Leonardo DiCaprio Depicts Tremendous Suffering in “The Revenant”
To find an Iñárritu film during the cinematic famine that comes around every January is to find an oasis in an oft-traversed desert. The Mexican director has efficiently carved a hobbit hole in the mainstream moviegoer’s consciousness, and “The Revenant” is an unabashedly loud stroke of the chisel that reminds everyone that he is here to stay.
The story very loosely follows the real-life account of fur trader Hugh Glass who, against all historical odds, finds love in a Native American tribe. He bears a child, but soon the guns and germs and steel claim the lives of the tribe. He and his son survive but in order to eke out a living, the two join a trapping expedition that meets an explosively violent end. During the escape, Glass is mauled by a bear, and his fellow survivors find him at the brink of death. The leader of the expedition, unwilling to let yet another man perish under his command, offers to pay people to stay behind with Glass and his son. One of those volunteers, named Fitzgerald, judges that Glass is a hopeless clause and attempts to smother him after the rest of the expedition leaves. Glass’s son tries to stop him, but Fitzgerald overpowers the boy and murders him. Fitzgerald proceeds to trick his fellow volunteer into believing the Native Americans are coming for revenge and leaves Glass to die. By some cruel miracle, Glass survives and props his mangled body up for a long, bitter trek across the frozen heart of America in search of justice.
With “The Revenant,” Iñárritu’s trademark visual style makes a resplendent return to the screen. At almost every opportunity, the director inserts long, stirring shots of the landscape whose snowy curves, peaks and valleys continually dwarf the cast. These shots are perhaps too long; near the end, when the disparate threads of the plot begin to converge, the shots only serve to disrupt the act’s pacing. These long shots are accompanied by equally long silences, occasionally interrupted by the winter winds and DiCaprio’s grunts. The frequent use of silence directs the viewer’s attention to the action, which in turn provides the bulk of the film’s intrigue. The camera lingers just a bit too long for the audience’s comfort at the explosions, taking care to closely document the fleshy debris. The much-touted “bear sequence” is not even the most brutal scene in the movie. Above all else, the movie’s momentum never fizzles out; the snow just gets redder and redder.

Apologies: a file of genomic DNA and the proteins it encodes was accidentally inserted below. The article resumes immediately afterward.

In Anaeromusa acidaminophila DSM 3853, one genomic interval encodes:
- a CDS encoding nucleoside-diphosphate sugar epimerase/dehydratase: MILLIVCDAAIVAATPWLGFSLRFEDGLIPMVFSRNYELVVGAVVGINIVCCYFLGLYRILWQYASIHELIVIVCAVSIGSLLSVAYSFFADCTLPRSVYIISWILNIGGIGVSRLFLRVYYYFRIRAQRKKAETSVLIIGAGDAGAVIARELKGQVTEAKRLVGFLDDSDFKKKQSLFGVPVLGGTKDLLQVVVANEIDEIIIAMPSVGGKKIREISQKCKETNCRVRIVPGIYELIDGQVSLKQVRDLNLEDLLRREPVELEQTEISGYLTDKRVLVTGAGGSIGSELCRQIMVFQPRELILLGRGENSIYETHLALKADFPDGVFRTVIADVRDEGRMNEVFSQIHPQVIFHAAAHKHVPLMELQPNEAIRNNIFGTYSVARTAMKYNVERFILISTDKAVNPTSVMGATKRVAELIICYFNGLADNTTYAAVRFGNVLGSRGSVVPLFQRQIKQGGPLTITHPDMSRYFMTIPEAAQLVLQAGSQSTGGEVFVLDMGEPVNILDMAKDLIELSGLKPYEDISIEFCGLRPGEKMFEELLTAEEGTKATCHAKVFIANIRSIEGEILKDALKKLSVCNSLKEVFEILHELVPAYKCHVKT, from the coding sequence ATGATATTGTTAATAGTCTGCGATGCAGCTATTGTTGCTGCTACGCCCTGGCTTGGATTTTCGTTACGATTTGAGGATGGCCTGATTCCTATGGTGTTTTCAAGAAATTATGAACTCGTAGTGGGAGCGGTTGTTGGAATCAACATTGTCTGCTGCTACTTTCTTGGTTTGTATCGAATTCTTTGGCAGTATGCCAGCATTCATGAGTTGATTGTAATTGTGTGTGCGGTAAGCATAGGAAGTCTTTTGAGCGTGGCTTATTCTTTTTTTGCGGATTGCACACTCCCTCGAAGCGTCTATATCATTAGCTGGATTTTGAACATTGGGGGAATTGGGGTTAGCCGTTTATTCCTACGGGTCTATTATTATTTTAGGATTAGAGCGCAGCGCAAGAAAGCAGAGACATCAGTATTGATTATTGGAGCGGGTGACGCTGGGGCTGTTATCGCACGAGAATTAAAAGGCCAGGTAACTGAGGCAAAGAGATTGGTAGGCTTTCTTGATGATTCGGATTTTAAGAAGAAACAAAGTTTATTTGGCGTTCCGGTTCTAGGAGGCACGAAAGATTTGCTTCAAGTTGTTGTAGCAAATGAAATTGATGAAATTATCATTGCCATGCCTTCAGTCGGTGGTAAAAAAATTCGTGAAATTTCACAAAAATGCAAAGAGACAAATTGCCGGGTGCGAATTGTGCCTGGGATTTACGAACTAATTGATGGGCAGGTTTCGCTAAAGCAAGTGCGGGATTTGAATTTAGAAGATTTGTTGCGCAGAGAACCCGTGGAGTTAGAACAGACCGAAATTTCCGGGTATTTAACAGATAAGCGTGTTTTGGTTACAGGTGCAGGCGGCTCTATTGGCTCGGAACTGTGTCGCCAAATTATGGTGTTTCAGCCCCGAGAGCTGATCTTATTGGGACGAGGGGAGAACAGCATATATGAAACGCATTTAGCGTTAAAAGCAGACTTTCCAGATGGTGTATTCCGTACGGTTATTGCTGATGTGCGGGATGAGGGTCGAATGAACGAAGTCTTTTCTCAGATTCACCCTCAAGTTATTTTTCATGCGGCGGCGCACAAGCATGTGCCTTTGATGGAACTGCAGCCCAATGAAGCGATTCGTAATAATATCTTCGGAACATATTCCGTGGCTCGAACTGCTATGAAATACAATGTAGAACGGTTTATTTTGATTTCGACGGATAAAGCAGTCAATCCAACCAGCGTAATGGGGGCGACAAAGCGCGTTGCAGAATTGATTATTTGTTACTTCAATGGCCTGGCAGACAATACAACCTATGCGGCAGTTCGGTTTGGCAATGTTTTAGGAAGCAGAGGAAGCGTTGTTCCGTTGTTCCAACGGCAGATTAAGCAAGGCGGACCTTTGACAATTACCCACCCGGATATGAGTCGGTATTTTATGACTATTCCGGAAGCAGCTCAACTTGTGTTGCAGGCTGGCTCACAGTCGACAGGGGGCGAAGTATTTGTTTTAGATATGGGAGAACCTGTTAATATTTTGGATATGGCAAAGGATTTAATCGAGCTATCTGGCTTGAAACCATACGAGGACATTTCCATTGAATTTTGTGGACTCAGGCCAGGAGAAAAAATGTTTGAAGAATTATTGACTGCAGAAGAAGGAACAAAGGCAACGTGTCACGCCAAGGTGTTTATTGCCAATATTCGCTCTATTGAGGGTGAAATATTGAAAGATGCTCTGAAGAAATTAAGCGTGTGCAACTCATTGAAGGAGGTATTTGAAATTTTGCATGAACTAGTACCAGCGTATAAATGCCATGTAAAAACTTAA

Thankfully, the subtext of the film explains these stylistic decisions at every turn of the plot. “The Revenant” is an extended visual metaphor for the violent and extractive relationship between Native America and the colonists. DiCaprio serves as the latter’s maimed conscience and hope for reconciliation. This rather unsubtle thematic spine is what allows this film to transcend beyond torture porn, marketing notwithstanding. At no point in the story does the movie forget this, and it relishes every bout of violence inflicted on poor Leo, whose sole source of motivation throughout the infamously grueling filming process probably was the prospect of receiving an Oscar and possibly strangling Iñárritu at the ceremony.
Unfortunately, if Leo was in it for the golden statuette, he probably should have declined this role. His role is physically demanding to be sure, but not one that requires any significant interpretation on the part of the actor. Grunting and mumbling comprise the bulk of DiCaprio’s lines, and in the rare occasions in which Hugh Glass has to emote, DiCaprio comes off as lost at best and insincere at worst. More importantly, Hugh Glass, along with the rest of the entire cast, is not very interesting. Perhaps it was Iñárritu’s iron will to prioritize the main message above all other elements in the production (excluding the gorgeous visuals), but the characterization is uniformly weak in this movie. The characters are little more than symbols coated with coarse flesh and filled with copious amounts of blood, and while the suffering they undergo is visually horrifying, it alone is not sufficient to have the audience care for them as characters. The only symbol that approaches any semblance of complex humanity is Fitzgerald, and the movie is quick to reduce him into a fleeing villain for our wheezing and heaving protagonist.
Overall, “The Revenant” is a film whose flaws and appeal are perfectly summarized by the director’s name. It is the predictable, natural and overall satisfying next step of Iñárritu’s evolution as a filmmaker. Its shoddy characterization and occasionally overindulgent scene-chewing limits it to being a missing link for his magnum opus. However, the film’s deficiencies do not detract from the fact that it is a sumptuously directed and royally financed work with an important message whose price of admission is worth paying for the sake of the spectacle alone.